Mar 26 ACT & SAT Question of the Day

If you are reading this in an email you received from me, do not click the link to below. Use the link to my website that is farther down on the email. If you are seeing this in my blog, do the SAT Question of the Day by clicking on this link: (This link takes you to today’s question. If you use my archive, you will see the question related to my SAT explanation for that date.)

The answer is B.  f(x) simply means the value of y on a coordinate grid when x is a certain amount.  (If you haven’t learned this yet, my online course and DVD #8 explains it to you.)   So, think of f(x) as y and all the answers are turned into the form of the standard slope-intercept equation: y=mx+b in which m (the coefficient of x) is the slope and b is a constant.  Then, since m tells us the slope of the line, only Answer B has a slope of 2.

Let’s see what learn about the  ACT test from their QotD. (The ACT staff does not put a date on their questions so if you click on an archived blog, you’ll get today’s question and the old explanation. Sorry. The SAT staff has dated their questions; so, the archive is helpful. The ACT folks simply don’t do that.)

The answer is D.  Bessie didn’t learn French to settle her affairs!  That eliminates B and C.  Answer A doesn’t make sense.  That leaves D.  “Settled” works well since we now know that Bessie did three things: took a course, settled her affairs, and sailed for Europe.  All three actions are in the past tense and are consistent with the subject of the sentence, Bessie Coleman.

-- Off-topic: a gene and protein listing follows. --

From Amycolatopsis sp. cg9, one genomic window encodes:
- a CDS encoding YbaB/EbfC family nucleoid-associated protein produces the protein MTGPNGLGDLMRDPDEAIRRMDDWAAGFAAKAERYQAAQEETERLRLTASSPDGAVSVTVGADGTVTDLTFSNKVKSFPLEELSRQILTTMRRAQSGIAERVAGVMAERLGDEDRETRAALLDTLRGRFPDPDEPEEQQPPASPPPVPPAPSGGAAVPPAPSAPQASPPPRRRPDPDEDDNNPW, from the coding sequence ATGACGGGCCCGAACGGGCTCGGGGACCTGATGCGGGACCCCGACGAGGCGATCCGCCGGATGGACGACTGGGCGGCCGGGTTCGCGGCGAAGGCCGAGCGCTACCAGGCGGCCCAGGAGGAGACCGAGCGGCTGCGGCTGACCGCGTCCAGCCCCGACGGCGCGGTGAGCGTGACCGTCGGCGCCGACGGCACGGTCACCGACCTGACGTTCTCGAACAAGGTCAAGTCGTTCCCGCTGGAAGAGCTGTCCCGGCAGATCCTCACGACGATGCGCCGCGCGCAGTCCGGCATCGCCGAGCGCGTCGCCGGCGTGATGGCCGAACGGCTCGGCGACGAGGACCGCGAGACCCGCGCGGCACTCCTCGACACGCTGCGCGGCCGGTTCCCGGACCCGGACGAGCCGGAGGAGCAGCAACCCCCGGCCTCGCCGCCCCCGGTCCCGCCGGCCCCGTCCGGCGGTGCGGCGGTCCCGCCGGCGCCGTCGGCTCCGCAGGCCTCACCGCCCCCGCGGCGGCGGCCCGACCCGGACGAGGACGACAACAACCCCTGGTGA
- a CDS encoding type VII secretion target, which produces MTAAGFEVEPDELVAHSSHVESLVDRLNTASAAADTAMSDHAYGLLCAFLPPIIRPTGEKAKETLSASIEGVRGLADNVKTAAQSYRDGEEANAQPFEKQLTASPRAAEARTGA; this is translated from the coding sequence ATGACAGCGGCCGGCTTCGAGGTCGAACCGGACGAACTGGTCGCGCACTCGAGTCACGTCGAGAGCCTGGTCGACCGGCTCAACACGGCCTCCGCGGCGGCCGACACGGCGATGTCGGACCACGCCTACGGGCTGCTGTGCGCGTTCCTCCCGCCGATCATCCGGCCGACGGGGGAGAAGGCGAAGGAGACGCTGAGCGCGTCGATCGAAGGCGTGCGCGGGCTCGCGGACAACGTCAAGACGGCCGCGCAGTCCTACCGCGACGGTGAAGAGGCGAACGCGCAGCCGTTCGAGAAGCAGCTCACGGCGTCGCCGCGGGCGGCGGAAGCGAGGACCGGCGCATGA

The test writers love to test you on your knowledge of “parallel structures.”  In this case, it was getting the three verbs consistent or parallel to one another.  Here we had the past tense.  However, they could have been in a different form.  For example, “taking a course, settling her affairs, and sailing for Europe,” would also have three parallel verbs.  You couldn’t have, “taking a course, settling her affairs and then sailed for Europe.”  Sailed would not be parallel to the the first two verbs.  When taking the test, make sure that all the underlined verbs in a sentence are parallel or consistent with the non-underlined verbs.  That’s just one of the mistakes the test writers include in their tests.  The others are explained in my online course and DVD #9.  I’ll also explain them to you when we see examples on future ACT and SAT Questions of the Day.

I hope you have a wonderfully productive day.

The Wizard

About Bob Alexander

Bob has been a professional educator starting with teaching biology, becoming a school administrator, and then working as an education lobbyist in Washington, DC. He got his start in national testing by becoming a consulting test writer, later joining Kaplan as a director, and finally starting his own business in 1995. He has written numerous books, consulted for school districts and colleges, developed his website and been featured on a DVD set. He offers SAT and ACT prep classes and tutors individuals and small groups of students in central Florida.
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